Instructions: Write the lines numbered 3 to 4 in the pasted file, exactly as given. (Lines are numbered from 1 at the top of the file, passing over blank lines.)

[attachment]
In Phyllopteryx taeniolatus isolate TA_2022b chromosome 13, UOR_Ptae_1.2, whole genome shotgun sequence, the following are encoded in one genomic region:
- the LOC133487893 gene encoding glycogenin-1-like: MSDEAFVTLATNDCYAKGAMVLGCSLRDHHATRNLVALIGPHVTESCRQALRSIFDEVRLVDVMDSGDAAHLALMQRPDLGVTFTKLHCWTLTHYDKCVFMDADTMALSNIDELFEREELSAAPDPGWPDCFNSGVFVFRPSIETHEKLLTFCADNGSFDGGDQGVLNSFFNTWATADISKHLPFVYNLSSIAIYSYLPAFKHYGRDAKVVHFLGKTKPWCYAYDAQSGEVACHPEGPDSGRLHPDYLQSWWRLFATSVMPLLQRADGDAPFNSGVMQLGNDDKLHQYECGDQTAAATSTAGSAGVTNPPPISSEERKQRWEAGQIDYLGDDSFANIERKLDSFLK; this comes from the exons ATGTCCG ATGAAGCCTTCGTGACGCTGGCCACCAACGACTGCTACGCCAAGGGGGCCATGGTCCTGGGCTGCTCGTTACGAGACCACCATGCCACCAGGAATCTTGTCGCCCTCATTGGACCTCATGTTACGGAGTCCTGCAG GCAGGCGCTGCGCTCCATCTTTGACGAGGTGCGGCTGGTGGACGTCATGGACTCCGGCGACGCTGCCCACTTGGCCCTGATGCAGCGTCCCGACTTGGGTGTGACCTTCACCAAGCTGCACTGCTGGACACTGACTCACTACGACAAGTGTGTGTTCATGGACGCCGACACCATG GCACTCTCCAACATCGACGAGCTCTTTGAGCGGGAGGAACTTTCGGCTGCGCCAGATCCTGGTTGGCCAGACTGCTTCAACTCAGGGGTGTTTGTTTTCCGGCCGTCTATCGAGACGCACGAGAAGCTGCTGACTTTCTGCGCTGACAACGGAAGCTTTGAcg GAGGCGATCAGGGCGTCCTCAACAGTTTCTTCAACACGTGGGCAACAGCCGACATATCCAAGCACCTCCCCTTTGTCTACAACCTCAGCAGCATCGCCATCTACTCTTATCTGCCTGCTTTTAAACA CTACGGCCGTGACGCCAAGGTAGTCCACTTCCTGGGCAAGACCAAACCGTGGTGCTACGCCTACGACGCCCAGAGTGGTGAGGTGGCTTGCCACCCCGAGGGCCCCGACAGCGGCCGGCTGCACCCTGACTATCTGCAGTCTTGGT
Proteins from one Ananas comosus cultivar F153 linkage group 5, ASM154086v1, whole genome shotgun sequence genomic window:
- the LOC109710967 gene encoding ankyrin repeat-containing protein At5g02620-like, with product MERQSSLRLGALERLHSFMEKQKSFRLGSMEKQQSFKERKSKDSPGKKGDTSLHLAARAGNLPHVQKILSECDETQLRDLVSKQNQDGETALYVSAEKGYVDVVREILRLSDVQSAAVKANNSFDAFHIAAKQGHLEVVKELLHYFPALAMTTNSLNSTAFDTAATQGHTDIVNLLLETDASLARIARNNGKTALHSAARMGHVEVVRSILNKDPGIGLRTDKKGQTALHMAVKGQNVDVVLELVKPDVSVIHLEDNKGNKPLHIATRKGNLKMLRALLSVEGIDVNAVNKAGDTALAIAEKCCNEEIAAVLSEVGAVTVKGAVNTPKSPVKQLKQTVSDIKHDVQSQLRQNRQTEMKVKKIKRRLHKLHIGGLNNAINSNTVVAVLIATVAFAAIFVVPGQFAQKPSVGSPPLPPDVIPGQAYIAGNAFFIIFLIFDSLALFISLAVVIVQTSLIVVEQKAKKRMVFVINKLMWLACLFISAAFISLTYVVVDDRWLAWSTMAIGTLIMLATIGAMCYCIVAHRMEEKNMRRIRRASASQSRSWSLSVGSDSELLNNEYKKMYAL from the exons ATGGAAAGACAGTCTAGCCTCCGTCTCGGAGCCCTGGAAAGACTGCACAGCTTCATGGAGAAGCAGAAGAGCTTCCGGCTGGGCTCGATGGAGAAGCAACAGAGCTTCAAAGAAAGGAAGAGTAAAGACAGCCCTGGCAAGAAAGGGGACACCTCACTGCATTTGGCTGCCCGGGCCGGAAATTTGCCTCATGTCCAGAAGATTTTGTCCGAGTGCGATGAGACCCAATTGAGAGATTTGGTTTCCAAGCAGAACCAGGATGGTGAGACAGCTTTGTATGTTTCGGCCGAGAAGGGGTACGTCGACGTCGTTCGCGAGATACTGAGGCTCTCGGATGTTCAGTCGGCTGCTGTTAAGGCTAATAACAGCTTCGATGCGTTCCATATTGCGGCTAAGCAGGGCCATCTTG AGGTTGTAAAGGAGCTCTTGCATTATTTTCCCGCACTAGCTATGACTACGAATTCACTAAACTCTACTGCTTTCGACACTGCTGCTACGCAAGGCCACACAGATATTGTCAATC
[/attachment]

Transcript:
Proteins from one Ananas comosus cultivar F153 linkage group 5, ASM154086v1, whole genome shotgun sequence genomic window:
- the LOC109710967 gene encoding ankyrin repeat-containing protein At5g02620-like, with product MERQSSLRLGALERLHSFMEKQKSFRLGSMEKQQSFKERKSKDSPGKKGDTSLHLAARAGNLPHVQKILSECDETQLRDLVSKQNQDGETALYVSAEKGYVDVVREILRLSDVQSAAVKANNSFDAFHIAAKQGHLEVVKELLHYFPALAMTTNSLNSTAFDTAATQGHTDIVNLLLETDASLARIARNNGKTALHSAARMGHVEVVRSILNKDPGIGLRTDKKGQTALHMAVKGQNVDVVLELVKPDVSVIHLEDNKGNKPLHIATRKGNLKMLRALLSVEGIDVNAVNKAGDTALAIAEKCCNEEIAAVLSEVGAVTVKGAVNTPKSPVKQLKQTVSDIKHDVQSQLRQNRQTEMKVKKIKRRLHKLHIGGLNNAINSNTVVAVLIATVAFAAIFVVPGQFAQKPSVGSPPLPPDVIPGQAYIAGNAFFIIFLIFDSLALFISLAVVIVQTSLIVVEQKAKKRMVFVINKLMWLACLFISAAFISLTYVVVDDRWLAWSTMAIGTLIMLATIGAMCYCIVAHRMEEKNMRRIRRASASQSRSWSLSVGSDSELLNNEYKKMYAL from the exons ATGGAAAGACAGTCTAGCCTCCGTCTCGGAGCCCTGGAAAGACTGCACAGCTTCATGGAGAAGCAGAAGAGCTTCCGGCTGGGCTCGATGGAGAAGCAACAGAGCTTCAAAGAAAGGAAGAGTAAAGACAGCCCTGGCAAGAAAGGGGACACCTCACTGCATTTGGCTGCCCGGGCCGGAAATTTGCCTCATGTCCAGAAGATTTTGTCCGAGTGCGATGAGACCCAATTGAGAGATTTGGTTTCCAAGCAGAACCAGGATGGTGAGACAGCTTTGTATGTTTCGGCCGAGAAGGGGTACGTCGACGTCGTTCGCGAGATACTGAGGCTCTCGGATGTTCAGTCGGCTGCTGTTAAGGCTAATAACAGCTTCGATGCGTTCCATATTGCGGCTAAGCAGGGCCATCTTG AGGTTGTAAAGGAGCTCTTGCATTATTTTCCCGCACTAGCTATGACTACGAATTCACTAAACTCTACTGCTTTCGACACTGCTGCTACGCAAGGCCACACAGATATTGTCAATC